Head tax supporters create ‘boycott list’ to target opposition
As businesses collect signatures to repeal Seattle City Council and Mayor Jenny Durkan’s job-killing head tax, proponents of the head tax are gathering a list of businesses to boycott if they show support of a repeal.
A screenshot of the discussion appears on the Full Service Workers Alliance of Seattle’s Facebook page. The alliance advocates on behalf of workers in the restaurant industry. The screenshot is from Councilmember Kshama Sawant’s personal Facebook page and has been confirmed by multiple sources, showing a local activist Diane Rose Vincent, when asked about a boycott list, that “we’re starting one.”
Already on the list, according to the screenshot conversation: Peel & Press, Westy Bar, ZippyDogs, and Mission Cantina for supporting the initiative signature collection process. Vincent appears to be going through pro-referendum posts to see if other business leaders like them.
“Hey look, I made it!” said Dan Austin, owner of Peel & Press. “You Level Up once you get a ROC/Sawant protest call against your restaurant, right?”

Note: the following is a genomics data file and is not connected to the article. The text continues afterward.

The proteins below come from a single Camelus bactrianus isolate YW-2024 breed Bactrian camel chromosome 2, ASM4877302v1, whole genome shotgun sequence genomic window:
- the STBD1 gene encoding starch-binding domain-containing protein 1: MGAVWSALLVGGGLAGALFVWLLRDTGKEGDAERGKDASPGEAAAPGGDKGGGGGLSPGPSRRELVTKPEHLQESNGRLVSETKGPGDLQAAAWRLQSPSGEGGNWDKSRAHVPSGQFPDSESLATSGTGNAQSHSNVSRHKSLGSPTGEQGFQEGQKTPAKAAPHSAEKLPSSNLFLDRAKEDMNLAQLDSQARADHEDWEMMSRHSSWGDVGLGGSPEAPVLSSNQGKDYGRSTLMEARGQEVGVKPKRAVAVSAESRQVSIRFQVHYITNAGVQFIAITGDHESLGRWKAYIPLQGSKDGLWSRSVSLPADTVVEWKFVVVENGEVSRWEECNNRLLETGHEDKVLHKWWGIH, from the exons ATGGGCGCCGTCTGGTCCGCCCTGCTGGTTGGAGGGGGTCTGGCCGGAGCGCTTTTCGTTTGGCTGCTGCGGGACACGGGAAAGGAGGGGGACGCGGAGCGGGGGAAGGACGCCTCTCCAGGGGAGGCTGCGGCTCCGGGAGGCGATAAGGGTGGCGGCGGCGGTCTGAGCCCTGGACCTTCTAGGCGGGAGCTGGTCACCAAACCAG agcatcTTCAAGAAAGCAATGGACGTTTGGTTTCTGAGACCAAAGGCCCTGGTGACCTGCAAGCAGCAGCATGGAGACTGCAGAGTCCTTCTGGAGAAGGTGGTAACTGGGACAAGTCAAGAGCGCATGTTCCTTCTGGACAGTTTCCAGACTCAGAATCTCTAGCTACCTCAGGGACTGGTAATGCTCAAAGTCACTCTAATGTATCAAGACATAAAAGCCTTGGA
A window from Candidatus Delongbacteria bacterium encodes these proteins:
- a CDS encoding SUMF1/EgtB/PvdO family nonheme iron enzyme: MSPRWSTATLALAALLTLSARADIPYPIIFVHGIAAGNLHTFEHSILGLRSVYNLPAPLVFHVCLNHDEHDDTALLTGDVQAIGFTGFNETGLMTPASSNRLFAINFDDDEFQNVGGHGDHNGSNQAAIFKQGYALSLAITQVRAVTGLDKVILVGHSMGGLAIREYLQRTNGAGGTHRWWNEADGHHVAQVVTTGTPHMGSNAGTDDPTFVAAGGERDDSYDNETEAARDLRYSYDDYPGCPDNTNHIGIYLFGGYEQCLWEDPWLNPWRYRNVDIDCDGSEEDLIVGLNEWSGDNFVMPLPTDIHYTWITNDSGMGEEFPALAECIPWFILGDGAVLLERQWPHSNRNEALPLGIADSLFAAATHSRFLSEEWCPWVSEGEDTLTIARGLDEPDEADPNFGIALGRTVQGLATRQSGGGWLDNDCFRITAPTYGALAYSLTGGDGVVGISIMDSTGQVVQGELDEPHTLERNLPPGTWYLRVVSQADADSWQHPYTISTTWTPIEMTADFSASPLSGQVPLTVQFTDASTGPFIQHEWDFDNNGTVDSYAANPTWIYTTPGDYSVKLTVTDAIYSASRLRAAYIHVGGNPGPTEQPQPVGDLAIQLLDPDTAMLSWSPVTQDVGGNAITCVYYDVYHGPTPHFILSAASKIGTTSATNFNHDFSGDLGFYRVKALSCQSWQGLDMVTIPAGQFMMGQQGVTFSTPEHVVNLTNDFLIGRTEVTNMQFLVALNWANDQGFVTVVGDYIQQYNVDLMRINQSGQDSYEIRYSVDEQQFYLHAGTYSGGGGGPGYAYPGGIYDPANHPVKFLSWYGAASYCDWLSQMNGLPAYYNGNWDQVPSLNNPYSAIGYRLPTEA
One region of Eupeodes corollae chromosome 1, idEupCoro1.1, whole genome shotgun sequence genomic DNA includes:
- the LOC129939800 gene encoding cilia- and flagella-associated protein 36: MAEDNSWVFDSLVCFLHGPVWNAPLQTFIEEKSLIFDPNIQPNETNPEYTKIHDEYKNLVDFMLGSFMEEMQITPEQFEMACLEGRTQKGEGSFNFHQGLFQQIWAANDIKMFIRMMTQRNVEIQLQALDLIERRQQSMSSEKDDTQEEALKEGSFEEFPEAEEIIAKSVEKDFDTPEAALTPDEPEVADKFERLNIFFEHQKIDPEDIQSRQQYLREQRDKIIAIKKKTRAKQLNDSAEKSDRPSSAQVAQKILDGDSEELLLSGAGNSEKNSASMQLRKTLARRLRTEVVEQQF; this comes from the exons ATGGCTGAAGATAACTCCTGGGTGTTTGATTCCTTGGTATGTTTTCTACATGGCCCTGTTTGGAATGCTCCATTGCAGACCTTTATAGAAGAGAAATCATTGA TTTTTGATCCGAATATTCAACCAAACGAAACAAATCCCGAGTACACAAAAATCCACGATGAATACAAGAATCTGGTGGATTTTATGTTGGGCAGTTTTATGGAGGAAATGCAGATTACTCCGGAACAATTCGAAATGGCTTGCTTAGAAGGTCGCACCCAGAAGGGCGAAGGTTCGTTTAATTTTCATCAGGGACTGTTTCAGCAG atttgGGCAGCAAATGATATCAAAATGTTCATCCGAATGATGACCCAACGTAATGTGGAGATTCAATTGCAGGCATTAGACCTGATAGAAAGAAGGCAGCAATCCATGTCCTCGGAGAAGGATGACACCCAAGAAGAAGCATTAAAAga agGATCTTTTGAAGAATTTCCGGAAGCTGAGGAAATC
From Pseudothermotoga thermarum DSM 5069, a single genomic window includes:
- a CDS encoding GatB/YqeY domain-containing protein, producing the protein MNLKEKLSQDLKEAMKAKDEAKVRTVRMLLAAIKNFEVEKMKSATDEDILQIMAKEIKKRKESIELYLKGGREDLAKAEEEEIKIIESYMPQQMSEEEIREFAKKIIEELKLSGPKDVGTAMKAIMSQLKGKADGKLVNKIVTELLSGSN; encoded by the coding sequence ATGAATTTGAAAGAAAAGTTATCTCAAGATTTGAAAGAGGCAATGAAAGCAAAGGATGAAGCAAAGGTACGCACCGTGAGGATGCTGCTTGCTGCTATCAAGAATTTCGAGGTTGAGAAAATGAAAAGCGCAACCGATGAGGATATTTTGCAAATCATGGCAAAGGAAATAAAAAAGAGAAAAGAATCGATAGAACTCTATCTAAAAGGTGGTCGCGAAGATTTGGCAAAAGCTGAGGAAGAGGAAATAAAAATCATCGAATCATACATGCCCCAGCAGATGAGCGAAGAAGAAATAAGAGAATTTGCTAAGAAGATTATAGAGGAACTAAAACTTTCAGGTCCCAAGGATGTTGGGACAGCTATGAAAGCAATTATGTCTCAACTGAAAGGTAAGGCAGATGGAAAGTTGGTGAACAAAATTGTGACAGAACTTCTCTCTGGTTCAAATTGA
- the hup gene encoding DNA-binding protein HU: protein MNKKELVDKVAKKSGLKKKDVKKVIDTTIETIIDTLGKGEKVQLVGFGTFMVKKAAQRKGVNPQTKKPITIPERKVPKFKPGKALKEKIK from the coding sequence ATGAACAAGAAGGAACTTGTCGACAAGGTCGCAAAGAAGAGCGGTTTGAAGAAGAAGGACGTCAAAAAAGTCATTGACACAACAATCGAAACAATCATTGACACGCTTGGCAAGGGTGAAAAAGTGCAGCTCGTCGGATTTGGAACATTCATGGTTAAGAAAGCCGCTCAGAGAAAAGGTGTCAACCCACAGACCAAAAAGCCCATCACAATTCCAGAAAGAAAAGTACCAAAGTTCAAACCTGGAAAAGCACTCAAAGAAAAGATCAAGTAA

ROC stands for Restaurant Opportunities Center of Seattle; Elena Perez of ROC asked for the boycott list.
While Austin may joke at the boycott list, he understands the danger they pose. The boycott list may bully business owners into silence. But, the head tax may force their hands: they’ll likely lose more than some Social Justice Warrior customers if the head tax survives the repeal initiative. For Austin, he’ll have to raise menu prices on some items, as he says his vendors are being hit with the tax.
Over at ZippyDogs, co-founder Elise Lindborg remains defiant. “A boycott doesn’t scare me – it’s just a bullying tactic,” she said, before explaining why she opposes a head tax. “Businesses in Seattle account for 60 percent of the city’s total general fund budget. Based on the City Councils past performance their fiscal responsibility has been a joke!”
Diane Rose Vincent, when asked on Facebook by a fellow activist where they could find the boycott list, explains “we’re starting one.” But when I asked her about it, she inexplicably denied all knowledge.
“There is no ‘boycott list’ that I’m aware of and I never said the word ‘boycott’,” she emailed me. “There really is no story here.”
When I showed her a screenshot of the conversation showing she did, in fact, discuss the list, she did not respond.
Perhaps she’s been busy pushing her pro-head tax position on the online message board Nextdoor. Indeed, one Councilmember is cheering on her work in that regard.
“[T]hanks for your engagement on Nextdoor,” Councilmember Lisa Herbold said. “I think you & others can help tremendously.”
This had some business members reaching out to me, wondering if Herbold endorses the boycotts. Her office, however, assures us “Herbold does not support a boycott.”
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